My love of beer has facilitated my love of words on occasion. For example, while perusing Michael Jackson’s Beer Companion I found the word ‘insouciant’. It appeared below a picture of two older British gentleman sitting at some hoary tables in a restored pub. I became enamored of the picture and fascinated with the word. Through much use, I finally adopted ‘insouciant’ into my mental dictionary.
These two chaps were drinking, insouciantly, a dark ale with a simple moniker: mild. Since their picture resulted in the enlargement of my vocabulary, it seems proper that it should also enlarge my knowledge of beer. August is traditional month in which to enjoy milds, so I decided to learn some more about this particular style.
Let’s begin with alcohol content. This is still what most people look at first, despite any contentions to the contrary. A mild is generally low in alcohol, approximately three percent by volume. This is not to say that that all milds are at this level. Beer is a wonderful libation that can be brewed to various tastes; some mild ales swell to nearly six percent alcohol content.
It is grouped with brown ales and old ales in the Brewer’s Association style classifications. Some mild ales are of a tawny hue and some are quite dark, hinting at their lineage. They may trace themselves back to porters, my favorite beer of all. Of course, some milds may also be lighter, coming close to the color of pale ales.
The name mild can refer to the mildness of the beer’s hop character. Malt should dominate the flavor and aroma of a mild. It should tend to be a sweet beer, with caramel and possibly roast malt overtones. Due to it’s low alcohol content and sweet, mild body this ale was designed to be refreshing. Also, brewer’s in the 18th century were blending their ales. They were making some ales very quickly resulting in immature beer. To improve its taste, they added some of their older beers. Drinker’s of this beer apparently dubbed it “mild.”
As mentioned, August is the traditional month in which mild ales are savored. The working class in England enjoyed these beers over a century ago. Jackson notes that milds were a harvest-time reward for farm workers. Papazian refers to the steel workers thirst for milds. Both professions enjoyed the refreshing mild ale after their hard work.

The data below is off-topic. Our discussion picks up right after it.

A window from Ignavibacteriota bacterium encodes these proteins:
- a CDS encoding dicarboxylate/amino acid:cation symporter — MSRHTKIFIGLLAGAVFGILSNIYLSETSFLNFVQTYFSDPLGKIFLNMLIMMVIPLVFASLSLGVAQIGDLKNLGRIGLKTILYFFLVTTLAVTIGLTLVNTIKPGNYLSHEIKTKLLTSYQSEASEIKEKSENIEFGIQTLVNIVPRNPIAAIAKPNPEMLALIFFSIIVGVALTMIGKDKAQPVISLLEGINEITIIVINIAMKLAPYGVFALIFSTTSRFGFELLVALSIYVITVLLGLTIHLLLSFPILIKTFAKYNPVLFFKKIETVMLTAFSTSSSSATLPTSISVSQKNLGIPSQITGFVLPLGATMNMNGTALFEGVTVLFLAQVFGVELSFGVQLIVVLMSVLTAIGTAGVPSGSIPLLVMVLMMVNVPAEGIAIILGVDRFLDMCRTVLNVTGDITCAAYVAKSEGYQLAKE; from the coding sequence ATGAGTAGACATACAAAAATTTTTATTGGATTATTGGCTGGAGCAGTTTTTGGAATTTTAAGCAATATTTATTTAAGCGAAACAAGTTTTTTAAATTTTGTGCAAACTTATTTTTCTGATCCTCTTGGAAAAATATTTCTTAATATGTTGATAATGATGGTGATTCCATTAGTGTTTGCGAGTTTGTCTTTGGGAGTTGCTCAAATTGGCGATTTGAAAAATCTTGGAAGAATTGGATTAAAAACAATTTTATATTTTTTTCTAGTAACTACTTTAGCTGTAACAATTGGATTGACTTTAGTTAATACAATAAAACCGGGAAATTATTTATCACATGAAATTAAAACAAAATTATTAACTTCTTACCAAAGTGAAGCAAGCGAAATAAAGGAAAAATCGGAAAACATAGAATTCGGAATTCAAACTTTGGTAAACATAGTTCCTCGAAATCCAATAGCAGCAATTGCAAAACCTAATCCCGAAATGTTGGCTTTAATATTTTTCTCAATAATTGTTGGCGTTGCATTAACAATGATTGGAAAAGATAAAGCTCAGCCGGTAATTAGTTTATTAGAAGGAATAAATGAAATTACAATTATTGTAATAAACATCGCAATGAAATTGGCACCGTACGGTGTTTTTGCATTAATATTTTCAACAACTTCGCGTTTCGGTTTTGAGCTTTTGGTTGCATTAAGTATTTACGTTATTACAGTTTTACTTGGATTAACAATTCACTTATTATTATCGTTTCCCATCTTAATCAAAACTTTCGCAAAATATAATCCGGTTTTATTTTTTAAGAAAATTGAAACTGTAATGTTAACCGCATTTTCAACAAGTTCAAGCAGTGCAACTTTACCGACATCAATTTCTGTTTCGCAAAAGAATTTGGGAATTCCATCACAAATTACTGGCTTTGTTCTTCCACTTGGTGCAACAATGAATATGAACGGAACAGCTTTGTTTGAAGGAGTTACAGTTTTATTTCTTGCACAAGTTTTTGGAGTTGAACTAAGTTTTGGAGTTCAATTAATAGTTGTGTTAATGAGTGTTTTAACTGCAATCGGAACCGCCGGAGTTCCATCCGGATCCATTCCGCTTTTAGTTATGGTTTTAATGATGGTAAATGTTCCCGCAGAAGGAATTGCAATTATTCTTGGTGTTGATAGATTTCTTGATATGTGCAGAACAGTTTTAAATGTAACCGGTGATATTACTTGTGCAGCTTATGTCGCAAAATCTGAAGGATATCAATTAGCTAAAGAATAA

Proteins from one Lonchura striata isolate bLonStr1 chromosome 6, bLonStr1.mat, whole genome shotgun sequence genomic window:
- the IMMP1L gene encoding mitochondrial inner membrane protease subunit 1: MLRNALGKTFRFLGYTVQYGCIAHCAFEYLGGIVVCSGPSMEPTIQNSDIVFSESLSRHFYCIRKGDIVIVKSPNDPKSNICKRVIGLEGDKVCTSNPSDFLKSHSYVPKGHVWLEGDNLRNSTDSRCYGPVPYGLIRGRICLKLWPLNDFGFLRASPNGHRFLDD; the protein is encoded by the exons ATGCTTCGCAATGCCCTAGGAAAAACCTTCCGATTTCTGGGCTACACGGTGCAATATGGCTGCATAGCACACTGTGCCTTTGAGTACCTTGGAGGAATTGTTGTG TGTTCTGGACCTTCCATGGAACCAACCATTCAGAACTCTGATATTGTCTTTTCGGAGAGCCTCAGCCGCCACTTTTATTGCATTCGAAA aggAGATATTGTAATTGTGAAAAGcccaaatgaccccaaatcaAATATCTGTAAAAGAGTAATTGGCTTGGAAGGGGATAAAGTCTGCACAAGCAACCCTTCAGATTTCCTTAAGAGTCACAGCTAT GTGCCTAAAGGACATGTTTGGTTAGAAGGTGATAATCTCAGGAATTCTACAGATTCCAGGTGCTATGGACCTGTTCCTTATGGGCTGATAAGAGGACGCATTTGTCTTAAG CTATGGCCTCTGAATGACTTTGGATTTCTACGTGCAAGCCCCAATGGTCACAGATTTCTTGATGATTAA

Milds, surprisingly, are not widely known or found today. In fact, only a handful of breweries still produce mild ales. The Wolverhampton brewery produces Banks’ Mild and Highgate Brewery produces its own mild. These are both located in England and are probably the best known producers of mild ales.
In North America, mild is very difficult to find. It seems that no one carries it regularly (at least none I could find), although some breweries will occasionally produce it as a specialty. So it is left to homebrewer’s to continue the tradition of mild. During the month of August, try to track down a sample of this beer. If you can’t or don’t feel like it – make your own! That’s what I plan on doing. In fact, here is the recipe I plan on brewing. Feel free to clone it, alter it, whatever. This recipe is for five gallons; that should yield around fifty bottles. It can all be made for approximatel $25.
4 lbs light malt extract
Ã?Â½ lb chocolate malt
1 oz Cascade hops
White Labs English Ale Yeast
Steep the chocolate malt in 2 gallons of water and bring to a boil. Once boil commences, remove the grains (it’s handy to have a grain bag for this step). Then add your extract and hops and boil for an hour. After the boil is complete put your add the wort to your fermenter full of cold water. Use whatever cooling method is available to you to bring the temperature down to around seventy degrees. Take a hydrometer reading at this point. Remember, a mild should be fairly low in alcohol content so this will mean you’ll want a low starting gravity. It should be in the range of 1.031 to 1.037; if your using the Plato scale, the gravity would be 7.5 – 9. After you’ve gotten your reading, pitch your yeast.
Once I’ve got this all brewed and bottled, I’ll write a follow-up article and make your mouth’s water with delectable descriptions of Gray’s Mild. Until then, enjoy the mild month of August.